• Monthly recurring revenue (MRR): The total revenue your company expects to receive on a monthly basis from customers
  • Annual recurring revenue (ARR): The amount of money that comes in every year from recurring subscriptions or contracts
  • Churn rate: The rate at which customers stop using your app over a set period of time. The higher your churn rate, the more customers that have stopped using your business
  • Active user base: The number of unique users who engage with your app over a set period of time (for example, active users per day or per month)
  • Total user base: Your total number of users (active or not)

You should expect follow-up questions about how these metrics are changing over time too. A large base of active users might initially seem like an attractive investment proposition, but is it in decline from six months ago?
Prepare answers that explain how you’ll improve each metric. If you’ve got a high churn rate, what are you doing to retain users? How will you increase your MRR over the next six months?

Survey users

The above metrics are key for investors, but don’t forget about the qualitative insights you can’t collect via the app itself.
It’s a good idea to survey your users to learn more about how they use your app and what they think of it. Find out:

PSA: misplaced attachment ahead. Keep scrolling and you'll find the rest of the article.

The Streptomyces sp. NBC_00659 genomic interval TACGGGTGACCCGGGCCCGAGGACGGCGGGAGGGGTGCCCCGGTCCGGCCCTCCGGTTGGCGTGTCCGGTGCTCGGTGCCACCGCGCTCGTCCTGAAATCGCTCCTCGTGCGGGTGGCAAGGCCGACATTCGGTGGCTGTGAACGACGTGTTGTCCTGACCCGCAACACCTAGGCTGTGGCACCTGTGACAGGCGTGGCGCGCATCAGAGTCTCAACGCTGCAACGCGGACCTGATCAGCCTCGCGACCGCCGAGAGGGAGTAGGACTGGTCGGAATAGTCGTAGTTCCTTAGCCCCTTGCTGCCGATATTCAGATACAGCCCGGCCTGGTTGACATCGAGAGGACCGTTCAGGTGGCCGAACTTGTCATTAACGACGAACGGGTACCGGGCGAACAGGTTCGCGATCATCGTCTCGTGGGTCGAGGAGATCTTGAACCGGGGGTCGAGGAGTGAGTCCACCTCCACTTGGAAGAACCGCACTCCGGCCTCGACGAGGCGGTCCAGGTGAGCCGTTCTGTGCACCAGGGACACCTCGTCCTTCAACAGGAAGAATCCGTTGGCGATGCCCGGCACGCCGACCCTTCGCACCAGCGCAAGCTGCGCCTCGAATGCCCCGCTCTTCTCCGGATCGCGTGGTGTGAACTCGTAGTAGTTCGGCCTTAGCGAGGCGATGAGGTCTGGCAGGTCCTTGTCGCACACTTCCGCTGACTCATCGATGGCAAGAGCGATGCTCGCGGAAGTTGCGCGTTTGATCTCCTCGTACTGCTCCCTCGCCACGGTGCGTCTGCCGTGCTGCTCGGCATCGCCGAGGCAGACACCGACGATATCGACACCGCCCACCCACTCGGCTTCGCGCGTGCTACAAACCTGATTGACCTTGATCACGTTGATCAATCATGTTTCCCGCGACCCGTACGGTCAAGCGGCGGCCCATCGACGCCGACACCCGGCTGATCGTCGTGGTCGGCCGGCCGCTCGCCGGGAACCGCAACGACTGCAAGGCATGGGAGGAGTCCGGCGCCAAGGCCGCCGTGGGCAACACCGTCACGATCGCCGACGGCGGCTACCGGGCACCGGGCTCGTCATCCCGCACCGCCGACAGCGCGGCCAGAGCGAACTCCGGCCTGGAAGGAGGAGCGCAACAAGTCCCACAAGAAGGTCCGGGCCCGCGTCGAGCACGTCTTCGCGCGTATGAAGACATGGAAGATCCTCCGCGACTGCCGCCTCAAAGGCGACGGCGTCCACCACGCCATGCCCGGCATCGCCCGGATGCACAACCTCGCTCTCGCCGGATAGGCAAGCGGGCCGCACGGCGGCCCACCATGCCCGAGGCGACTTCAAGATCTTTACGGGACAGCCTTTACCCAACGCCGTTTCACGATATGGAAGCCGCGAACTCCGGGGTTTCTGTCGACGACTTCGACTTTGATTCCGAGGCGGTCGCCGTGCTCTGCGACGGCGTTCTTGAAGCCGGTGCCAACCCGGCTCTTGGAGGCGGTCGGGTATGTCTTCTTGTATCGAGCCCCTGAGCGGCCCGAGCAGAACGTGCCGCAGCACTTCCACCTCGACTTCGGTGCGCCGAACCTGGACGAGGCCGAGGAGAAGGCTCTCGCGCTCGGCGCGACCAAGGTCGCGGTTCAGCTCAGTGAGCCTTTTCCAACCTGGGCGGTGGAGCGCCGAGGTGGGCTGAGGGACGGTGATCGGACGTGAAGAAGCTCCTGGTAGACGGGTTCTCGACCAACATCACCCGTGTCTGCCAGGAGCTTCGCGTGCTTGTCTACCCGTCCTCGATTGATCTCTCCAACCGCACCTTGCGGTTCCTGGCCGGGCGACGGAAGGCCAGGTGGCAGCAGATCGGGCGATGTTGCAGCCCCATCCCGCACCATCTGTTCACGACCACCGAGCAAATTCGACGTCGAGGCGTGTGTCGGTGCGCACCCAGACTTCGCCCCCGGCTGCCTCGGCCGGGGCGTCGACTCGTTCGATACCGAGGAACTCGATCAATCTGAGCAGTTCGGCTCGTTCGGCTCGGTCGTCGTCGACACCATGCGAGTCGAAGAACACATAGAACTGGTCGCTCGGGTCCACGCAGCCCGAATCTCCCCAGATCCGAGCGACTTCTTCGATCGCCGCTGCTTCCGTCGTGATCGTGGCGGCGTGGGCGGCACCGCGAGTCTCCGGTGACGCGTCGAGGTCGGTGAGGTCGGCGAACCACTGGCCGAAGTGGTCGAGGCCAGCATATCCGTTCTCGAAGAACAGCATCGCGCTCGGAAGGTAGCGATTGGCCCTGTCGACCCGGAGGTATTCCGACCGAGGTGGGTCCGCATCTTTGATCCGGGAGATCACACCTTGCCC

• Why they use your app
  • What problems it helps them solve
  • Whether they’d be willing to pay for extra features or capabilities
  • Whether they’d recommend it
  • How satisfied they are with its performance

Also find out more about them as people and the commonalities they have. This will help you to define your target audience and begin to estimate your app’s addressable market and growth prospects.

Share your plans

Showing traction is all about giving investors a tangible idea of your company’s potential. So, take the data you’ve collected from your app, user surveys and other research and use it to inform your game plan.
Explain how you plan to put their cash to work and take your app to the next level, then demonstrate – using your current numbers and user feedback – the extra momentum that it will give your business.

How to pitch an app to investors

Ready to seek investment and want help getting in front of the right people?

The Pitch is a free competition that gives startups the support to grow and the platform to raise investment. And it works – finalists from recent cohorts have raised tens of millions since taking part.

Applications are now open for The Pitch 2022. Find out more and enter your business here.